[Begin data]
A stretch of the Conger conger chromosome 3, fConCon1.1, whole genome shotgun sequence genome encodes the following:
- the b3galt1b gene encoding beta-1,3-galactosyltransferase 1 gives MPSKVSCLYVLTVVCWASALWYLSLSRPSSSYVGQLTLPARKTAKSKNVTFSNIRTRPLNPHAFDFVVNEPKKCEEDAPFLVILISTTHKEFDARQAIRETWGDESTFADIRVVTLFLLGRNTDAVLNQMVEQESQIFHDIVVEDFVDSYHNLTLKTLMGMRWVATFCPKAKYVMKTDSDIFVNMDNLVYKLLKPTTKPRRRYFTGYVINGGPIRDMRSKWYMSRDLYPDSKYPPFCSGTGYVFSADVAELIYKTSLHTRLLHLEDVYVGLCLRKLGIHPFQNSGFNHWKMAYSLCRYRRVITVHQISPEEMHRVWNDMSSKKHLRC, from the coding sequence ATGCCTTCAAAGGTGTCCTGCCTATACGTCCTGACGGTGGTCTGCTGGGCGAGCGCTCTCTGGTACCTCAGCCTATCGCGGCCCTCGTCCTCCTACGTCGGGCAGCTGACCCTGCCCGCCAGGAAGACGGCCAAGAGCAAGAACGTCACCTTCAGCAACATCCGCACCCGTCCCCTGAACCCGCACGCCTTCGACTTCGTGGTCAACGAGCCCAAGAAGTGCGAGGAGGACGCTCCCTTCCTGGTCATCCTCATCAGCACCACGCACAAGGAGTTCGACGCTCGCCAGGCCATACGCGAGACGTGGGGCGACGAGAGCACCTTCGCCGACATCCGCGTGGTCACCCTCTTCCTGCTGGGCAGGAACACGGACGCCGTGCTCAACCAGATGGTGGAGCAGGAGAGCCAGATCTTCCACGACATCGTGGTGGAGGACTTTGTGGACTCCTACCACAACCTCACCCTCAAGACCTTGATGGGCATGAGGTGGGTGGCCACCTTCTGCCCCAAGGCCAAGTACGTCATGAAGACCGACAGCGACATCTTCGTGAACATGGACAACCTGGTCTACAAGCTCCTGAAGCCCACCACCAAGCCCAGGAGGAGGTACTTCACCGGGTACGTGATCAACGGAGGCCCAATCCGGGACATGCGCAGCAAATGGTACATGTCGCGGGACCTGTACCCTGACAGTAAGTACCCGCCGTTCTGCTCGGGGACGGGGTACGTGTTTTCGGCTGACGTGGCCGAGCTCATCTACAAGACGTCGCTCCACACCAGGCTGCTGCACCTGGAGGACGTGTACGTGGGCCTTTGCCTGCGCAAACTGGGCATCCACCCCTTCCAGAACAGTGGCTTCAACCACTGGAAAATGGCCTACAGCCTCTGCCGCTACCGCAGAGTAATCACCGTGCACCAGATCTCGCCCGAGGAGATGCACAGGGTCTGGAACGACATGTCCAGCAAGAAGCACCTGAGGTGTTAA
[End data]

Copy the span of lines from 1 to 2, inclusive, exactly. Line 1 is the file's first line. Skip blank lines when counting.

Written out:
A stretch of the Conger conger chromosome 3, fConCon1.1, whole genome shotgun sequence genome encodes the following:
- the b3galt1b gene encoding beta-1,3-galactosyltransferase 1 gives MPSKVSCLYVLTVVCWASALWYLSLSRPSSSYVGQLTLPARKTAKSKNVTFSNIRTRPLNPHAFDFVVNEPKKCEEDAPFLVILISTTHKEFDARQAIRETWGDESTFADIRVVTLFLLGRNTDAVLNQMVEQESQIFHDIVVEDFVDSYHNLTLKTLMGMRWVATFCPKAKYVMKTDSDIFVNMDNLVYKLLKPTTKPRRRYFTGYVINGGPIRDMRSKWYMSRDLYPDSKYPPFCSGTGYVFSADVAELIYKTSLHTRLLHLEDVYVGLCLRKLGIHPFQNSGFNHWKMAYSLCRYRRVITVHQISPEEMHRVWNDMSSKKHLRC, from the coding sequence ATGCCTTCAAAGGTGTCCTGCCTATACGTCCTGACGGTGGTCTGCTGGGCGAGCGCTCTCTGGTACCTCAGCCTATCGCGGCCCTCGTCCTCCTACGTCGGGCAGCTGACCCTGCCCGCCAGGAAGACGGCCAAGAGCAAGAACGTCACCTTCAGCAACATCCGCACCCGTCCCCTGAACCCGCACGCCTTCGACTTCGTGGTCAACGAGCCCAAGAAGTGCGAGGAGGACGCTCCCTTCCTGGTCATCCTCATCAGCACCACGCACAAGGAGTTCGACGCTCGCCAGGCCATACGCGAGACGTGGGGCGACGAGAGCACCTTCGCCGACATCCGCGTGGTCACCCTCTTCCTGCTGGGCAGGAACACGGACGCCGTGCTCAACCAGATGGTGGAGCAGGAGAGCCAGATCTTCCACGACATCGTGGTGGAGGACTTTGTGGACTCCTACCACAACCTCACCCTCAAGACCTTGATGGGCATGAGGTGGGTGGCCACCTTCTGCCCCAAGGCCAAGTACGTCATGAAGACCGACAGCGACATCTTCGTGAACATGGACAACCTGGTCTACAAGCTCCTGAAGCCCACCACCAAGCCCAGGAGGAGGTACTTCACCGGGTACGTGATCAACGGAGGCCCAATCCGGGACATGCGCAGCAAATGGTACATGTCGCGGGACCTGTACCCTGACAGTAAGTACCCGCCGTTCTGCTCGGGGACGGGGTACGTGTTTTCGGCTGACGTGGCCGAGCTCATCTACAAGACGTCGCTCCACACCAGGCTGCTGCACCTGGAGGACGTGTACGTGGGCCTTTGCCTGCGCAAACTGGGCATCCACCCCTTCCAGAACAGTGGCTTCAACCACTGGAAAATGGCCTACAGCCTCTGCCGCTACCGCAGAGTAATCACCGTGCACCAGATCTCGCCCGAGGAGATGCACAGGGTCTGGAACGACATGTCCAGCAAGAAGCACCTGAGGTGTTAA